1. FOOD POVERTY & FAIR FOOD FOR ALL

                 2. COMMUNITY FOOD (with a link to Food Growing)

                 3. FOOD PROCUREMENT & CATERING

                 4. FOOD ECONOMY

                 5. ENVIRONMENT & FOOD WASTE

                 6. FOOD FOR CHILDREN & YOUNG PEOPLE

If you are interested please get in touch with Abi – abi@mordin.net

Low Tech Rainwater Harvesting, New Working Group on Site Governance and September’s Minutes

Low Tech Rainwater Harvesting (while we’re having this summer of downpours!!)

When we got our plot we inherited a rainwater collection system behind our shed which gives us  four large barrels of water to draw from.

Rain Pic 3

It’s a very simple syphoning system which has worked really well for us over the ten years we’ve had our plot. It can obviously be adapted to run with either 2 or 3 barrels as well.

If you’re interested you can find more information  here Low Tech Rainwater Harvesting  (There are also articles/videos about syphoning systems for collecting rainwater on the web)

New Short Life Working Group : Future Governance of Glasgow’s Allotment Sites

We would very much like to get representatives from all the local authority sites across the City to join in this discussion if they can. The first meeting will take place on Saturday September 21stst 10.00 am – 12.30 pm at the Tron Church on Buchanan Street (coffee and lunch provided).

The purpose of the first meeting of this group on Saturday September 21st is:

a) To gather the views of association representatives about their future governance under the terms of the Community Empowerment Act. These provisions will affect all sites that are owned or leased by Glasgow City Council.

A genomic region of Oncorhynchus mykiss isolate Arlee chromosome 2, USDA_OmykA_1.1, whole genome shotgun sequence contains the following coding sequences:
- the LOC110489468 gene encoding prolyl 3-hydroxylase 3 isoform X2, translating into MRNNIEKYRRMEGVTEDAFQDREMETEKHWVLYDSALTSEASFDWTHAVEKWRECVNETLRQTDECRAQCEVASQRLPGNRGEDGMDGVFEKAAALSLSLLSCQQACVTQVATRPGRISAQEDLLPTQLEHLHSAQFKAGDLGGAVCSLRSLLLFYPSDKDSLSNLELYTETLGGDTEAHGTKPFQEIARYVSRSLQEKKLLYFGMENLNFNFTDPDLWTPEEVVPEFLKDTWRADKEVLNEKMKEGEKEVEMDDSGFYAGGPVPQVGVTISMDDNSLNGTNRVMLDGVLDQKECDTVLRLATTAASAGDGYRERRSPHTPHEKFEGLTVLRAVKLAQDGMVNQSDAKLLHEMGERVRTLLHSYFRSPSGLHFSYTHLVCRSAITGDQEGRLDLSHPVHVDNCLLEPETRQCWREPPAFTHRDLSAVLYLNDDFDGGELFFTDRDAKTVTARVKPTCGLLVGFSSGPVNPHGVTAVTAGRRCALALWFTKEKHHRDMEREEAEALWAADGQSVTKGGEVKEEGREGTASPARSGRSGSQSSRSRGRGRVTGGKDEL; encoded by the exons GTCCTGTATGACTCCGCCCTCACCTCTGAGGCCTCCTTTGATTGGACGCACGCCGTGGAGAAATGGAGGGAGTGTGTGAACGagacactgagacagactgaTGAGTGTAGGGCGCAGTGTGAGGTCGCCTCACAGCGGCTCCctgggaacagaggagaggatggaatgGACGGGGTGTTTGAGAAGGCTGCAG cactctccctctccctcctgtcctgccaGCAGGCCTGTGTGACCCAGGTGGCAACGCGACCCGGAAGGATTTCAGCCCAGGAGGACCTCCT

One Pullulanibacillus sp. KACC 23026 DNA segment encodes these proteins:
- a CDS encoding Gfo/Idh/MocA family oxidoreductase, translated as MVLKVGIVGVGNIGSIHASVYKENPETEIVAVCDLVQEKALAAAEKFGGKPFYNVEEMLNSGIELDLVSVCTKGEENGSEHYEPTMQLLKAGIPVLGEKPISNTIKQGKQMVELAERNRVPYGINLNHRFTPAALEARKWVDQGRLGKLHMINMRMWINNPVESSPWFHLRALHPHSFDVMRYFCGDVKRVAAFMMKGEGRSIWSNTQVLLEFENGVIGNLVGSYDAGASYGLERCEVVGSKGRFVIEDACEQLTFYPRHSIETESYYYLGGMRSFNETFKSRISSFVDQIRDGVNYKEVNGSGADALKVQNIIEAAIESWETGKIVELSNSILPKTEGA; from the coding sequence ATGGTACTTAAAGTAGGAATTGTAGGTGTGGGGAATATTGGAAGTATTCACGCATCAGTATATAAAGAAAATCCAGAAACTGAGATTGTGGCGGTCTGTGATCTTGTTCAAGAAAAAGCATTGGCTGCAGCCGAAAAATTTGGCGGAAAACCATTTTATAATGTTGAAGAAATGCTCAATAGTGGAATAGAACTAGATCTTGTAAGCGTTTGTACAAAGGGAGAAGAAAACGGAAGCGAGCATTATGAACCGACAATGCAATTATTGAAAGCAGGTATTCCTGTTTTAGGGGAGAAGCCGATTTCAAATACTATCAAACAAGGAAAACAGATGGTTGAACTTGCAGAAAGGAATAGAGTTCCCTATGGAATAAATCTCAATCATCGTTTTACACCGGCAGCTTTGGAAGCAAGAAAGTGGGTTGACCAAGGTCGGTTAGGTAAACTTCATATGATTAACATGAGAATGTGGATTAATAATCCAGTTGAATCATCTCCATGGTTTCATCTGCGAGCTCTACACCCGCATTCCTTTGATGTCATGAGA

b) To agree an agenda for a short life working group which will make recommendations about the way ahead as part of a review of Glasgow’s allotments.

c) To agree the dates and venue for a series of 4 meetings over the winter season in order to carry out this work.

Please contact Jenny (use this website’s contact) if you would like to join the group.

(See also the previous post on August 15th – “Meeting GCC’  to catch up with some of the background issues)

The draft minutes for the GAF meeting on September 5th and Sandy’s latest report can be found on the Resources page.

Jamming, Bottling, Pickling and Baking, Sept 5th : Roots to Market – future of food growing in Glasgow and the business agenda.

The harvest is in full swing on the plot which means it’s also a busy time in the kitchen.


If you are jamming, bottling, pickling and baking over the next few weeks please spare a thought for bringing  a sample or two of  your harvest to the Celebration of Glasgow Allotments on Saturday 28thSeptember (details see poster on  Events page). Your contributions will be very welcome.

We will be offering fresh veg and fruit and preserves on our stall at the event along with baking at the café.  Get in touch with us if you have any queries.

We could also do with volunteers to help on the day with setting up etc. Please get in touch with Jan Macdonald  (jan.lynne2303@gmail.com) if you think you can lend us a hand.

Thursday Sept 5th Meeting at Garnethill Multicultural Centre 7 – 9pm

7 – 8 pm               Roots to Market  Abi Morden

8 – 9 pm               Business agenda:

  • Apologies
  • Minutes of July meeting
  • Celebration of Allotments
  • Short life Working Group  (opening event morning of Saturday 21stSeptember)
  • Updates:
    1. Community Learning Exchange visit
    2. Calendar
    3. Items for AGM